Real estate operators must have an appetite for being wrong. The key is having a structure that allows you to be wrong, with limited downside. Accepting lots of small failures is the only way to guarantee you’ll uncover a few things that end up being game-changing successes.

At Atlas, we’re constantly testing new technologies and tools that could give us a leg up on the competition; we were early to use real estate crowdfunding, doing RealCrowd’s 2nd and 3rd offerings ever. We did the first ever crowdfunded deal in Florida through Fundrise and we were an early customer to Juniper Square, an incredible investor management software.

On the multifamily side, we’ve utilized several tech tools such as RedIQ and Rentlytics, rent optimization software’s, data sources, and paid demographic research which provided insights which ended up being critical to the success of the deals.

We’ve created a company that values creativity and is willing to be wrong, knowing that the downside is limited and the upside huge.

The Ability to Wait Longer than the Competition

Although we typically underwrite a 10-year hold, we have the ability and the desire to hold many of our assets forever. If we think the market is overly frothy, we may sell. If the capital markets move in our favor and we believe there is future upside, we may refinance. If the deal is performing well, it’s fully levered, and the market isn’t overheated, we’re content to stay the course. We’re strong believers that real estate investing is best over the long-term with our structure, we’re able and incentivized to hold investments long-term.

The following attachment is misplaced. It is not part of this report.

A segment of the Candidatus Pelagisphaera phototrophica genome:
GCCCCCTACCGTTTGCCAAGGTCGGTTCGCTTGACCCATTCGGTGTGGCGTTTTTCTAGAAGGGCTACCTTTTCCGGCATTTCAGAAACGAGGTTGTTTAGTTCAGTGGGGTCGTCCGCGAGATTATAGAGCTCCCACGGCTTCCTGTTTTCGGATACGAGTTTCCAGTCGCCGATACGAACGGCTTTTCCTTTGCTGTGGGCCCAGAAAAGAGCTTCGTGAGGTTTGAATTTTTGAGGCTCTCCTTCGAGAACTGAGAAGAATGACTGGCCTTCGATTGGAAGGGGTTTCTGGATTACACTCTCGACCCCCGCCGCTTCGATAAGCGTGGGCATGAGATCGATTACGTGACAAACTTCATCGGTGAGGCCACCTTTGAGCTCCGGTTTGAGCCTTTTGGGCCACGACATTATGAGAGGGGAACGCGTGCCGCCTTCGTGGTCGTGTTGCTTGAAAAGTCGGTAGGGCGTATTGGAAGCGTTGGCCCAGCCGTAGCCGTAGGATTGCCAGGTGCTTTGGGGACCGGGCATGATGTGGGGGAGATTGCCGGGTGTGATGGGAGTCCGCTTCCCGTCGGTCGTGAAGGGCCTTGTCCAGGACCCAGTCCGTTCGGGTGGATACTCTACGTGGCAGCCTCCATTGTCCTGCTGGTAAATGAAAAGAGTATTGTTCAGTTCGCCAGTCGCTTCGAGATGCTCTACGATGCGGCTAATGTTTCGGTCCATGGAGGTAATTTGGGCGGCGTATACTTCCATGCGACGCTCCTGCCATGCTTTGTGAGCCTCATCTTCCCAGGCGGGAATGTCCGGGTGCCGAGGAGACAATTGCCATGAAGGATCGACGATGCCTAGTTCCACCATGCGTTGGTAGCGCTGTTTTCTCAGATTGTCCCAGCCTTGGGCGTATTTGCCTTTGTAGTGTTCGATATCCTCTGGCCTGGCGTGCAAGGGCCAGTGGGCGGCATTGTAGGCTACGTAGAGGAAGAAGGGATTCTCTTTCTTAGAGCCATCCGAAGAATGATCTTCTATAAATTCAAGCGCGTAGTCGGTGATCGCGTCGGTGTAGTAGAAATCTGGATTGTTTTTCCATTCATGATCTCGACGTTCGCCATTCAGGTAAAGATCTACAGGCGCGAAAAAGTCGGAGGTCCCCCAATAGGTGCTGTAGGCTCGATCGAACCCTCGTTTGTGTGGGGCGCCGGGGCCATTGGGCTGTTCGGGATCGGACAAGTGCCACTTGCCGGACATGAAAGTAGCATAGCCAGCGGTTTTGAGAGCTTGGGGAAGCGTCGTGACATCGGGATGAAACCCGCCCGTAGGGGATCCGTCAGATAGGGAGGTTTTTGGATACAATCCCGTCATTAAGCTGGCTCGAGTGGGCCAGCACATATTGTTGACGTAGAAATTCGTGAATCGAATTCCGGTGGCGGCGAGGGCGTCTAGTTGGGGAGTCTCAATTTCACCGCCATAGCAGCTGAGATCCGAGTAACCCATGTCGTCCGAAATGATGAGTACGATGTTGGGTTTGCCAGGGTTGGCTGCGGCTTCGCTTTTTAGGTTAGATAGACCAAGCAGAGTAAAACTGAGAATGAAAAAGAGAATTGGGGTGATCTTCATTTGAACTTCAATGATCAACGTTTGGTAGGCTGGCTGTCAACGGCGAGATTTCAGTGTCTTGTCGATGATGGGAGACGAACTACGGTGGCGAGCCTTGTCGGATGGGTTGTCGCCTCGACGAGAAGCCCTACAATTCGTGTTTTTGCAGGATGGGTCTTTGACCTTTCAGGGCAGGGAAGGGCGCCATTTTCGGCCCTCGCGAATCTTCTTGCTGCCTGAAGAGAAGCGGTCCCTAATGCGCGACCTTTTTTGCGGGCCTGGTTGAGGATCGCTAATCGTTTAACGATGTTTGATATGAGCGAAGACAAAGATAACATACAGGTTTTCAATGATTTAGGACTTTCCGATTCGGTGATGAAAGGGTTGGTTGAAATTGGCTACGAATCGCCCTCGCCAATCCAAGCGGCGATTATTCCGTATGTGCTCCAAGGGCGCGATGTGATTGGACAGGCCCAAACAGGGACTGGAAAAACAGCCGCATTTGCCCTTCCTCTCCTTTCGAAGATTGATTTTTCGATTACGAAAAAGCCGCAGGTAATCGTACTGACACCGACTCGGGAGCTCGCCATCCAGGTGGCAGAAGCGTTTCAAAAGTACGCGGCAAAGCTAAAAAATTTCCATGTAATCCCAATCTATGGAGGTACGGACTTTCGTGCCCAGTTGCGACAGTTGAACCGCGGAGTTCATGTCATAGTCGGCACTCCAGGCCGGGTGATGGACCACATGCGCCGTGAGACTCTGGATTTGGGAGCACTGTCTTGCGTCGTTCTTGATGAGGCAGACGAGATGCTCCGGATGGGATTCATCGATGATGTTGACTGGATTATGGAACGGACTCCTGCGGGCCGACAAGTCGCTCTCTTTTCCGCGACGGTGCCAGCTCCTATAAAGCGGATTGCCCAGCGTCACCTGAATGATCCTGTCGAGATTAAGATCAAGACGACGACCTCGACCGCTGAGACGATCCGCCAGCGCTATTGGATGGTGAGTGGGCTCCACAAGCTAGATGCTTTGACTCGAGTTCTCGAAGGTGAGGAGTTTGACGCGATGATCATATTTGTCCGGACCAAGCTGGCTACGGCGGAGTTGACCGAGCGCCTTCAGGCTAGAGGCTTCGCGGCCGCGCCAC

It’s amazing how much of a competitive advantage can be found by simply having the disposition to wait longer than your competitors. Time eliminates the wild swings in the market valuation for assets which can kill returns. We can wait 10-20 years, while many of our competitors have to exit in 5-7 (or less).

The structural characteristics of our firm insulate us from the competition and provide sustainable competitive advantages that act as our moat.

What’s your moat?

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  • “Business edges can be found at the intersection of trust and simplicity.” Great insight simply stated Joe, that one’s going in my book of quotes.

    Watched a great interview with Hamid Moghadam, Prologis CEO where he emphasized your point about having an appetite for being wrong: “I made a lot of mistakes; if you’re batting 70-80% in the
    real estate investment business, which means you’re making 20-30% mistakes, you’re doing really well.” https://youtu.be/Ard4AkubkbM

    The ability to outlast the competition is a key competitive advantage and I’ve seen quite a number of sponsors crippled by not being able to hold longer than 5-7 years, primarily because they had to pass up good opportunities that wouldn’t clear their threshold in time. Long term capital is gold (and permanent capital is platinum!).

    Thanks for another great piece.
    Giovanni

  • @Giovanni_Isaksen:disqus I can’t take credit for that line, but it;s a great one. I think the idea of making mistakes is applicably across all businesses. I’ll have to check out the video, thanks for passing it along!

  • You’re welcome Joe. Moghadam is a very humble guy and he tells his story in an engaging way, acknowledging the role that luck has played in his success… along with a large amount of acquired wisdom. Highly recommend.